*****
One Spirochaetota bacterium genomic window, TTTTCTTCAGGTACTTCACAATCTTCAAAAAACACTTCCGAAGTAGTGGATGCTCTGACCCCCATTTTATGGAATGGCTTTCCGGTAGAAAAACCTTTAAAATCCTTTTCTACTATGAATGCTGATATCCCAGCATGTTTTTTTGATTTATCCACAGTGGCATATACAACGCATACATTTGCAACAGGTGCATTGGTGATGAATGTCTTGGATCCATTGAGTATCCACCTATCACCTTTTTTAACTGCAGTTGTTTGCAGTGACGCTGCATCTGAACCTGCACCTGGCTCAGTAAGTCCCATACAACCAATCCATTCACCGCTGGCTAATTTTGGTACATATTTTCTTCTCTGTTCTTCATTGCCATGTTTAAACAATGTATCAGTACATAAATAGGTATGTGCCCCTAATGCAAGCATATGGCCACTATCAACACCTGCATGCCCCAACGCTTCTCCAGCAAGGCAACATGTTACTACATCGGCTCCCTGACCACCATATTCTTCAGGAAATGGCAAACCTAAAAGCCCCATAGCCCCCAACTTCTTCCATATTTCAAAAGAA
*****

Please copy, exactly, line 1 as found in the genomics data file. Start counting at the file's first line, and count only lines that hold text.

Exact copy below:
One Spirochaetota bacterium genomic window, TTTTCTTCAGGTACTTCACAATCTTCAAAAAACACTTCCGAAGTAGTGGATGCTCTGACCCCCATTTTATGGAATGGCTTTCCGGTAGAAAAACCTTTAAAATCCTTTTCTACTATGAATGCTGATATCCCAGCATGTTTTTTTGATTTATCCACAGTGGCATATACAACGCATACATTTGCAACAGGTGCATTGGTGATGAATGTCTTGGATCCATTGAGTATCCACCTATCACCTTTTTTAACTGCAGTTGTTTGCAGTGACGCTGCATCTGAACCTGCACCTGGCTCAGTAAGTCCCATACAACCAATCCATTCACCGCTGGCTAATTTTGGTACATATTTTCTTCTCTGTTCTTCATTGCCATGTTTAAACAATGTATCAGTACATAAATAGGTATGTGCCCCTAATGCAAGCATATGGCCACTATCAACACCTGCATGCCCCAACGCTTCTCCAGCAAGGCAACATGTTACTACATCGGCTCCCTGACCACCATATTCTTCAGGAAATGGCAAACCTAAAAGCCCCATAGCCCCCAACTTCTTCCATATTTCAAAAGAA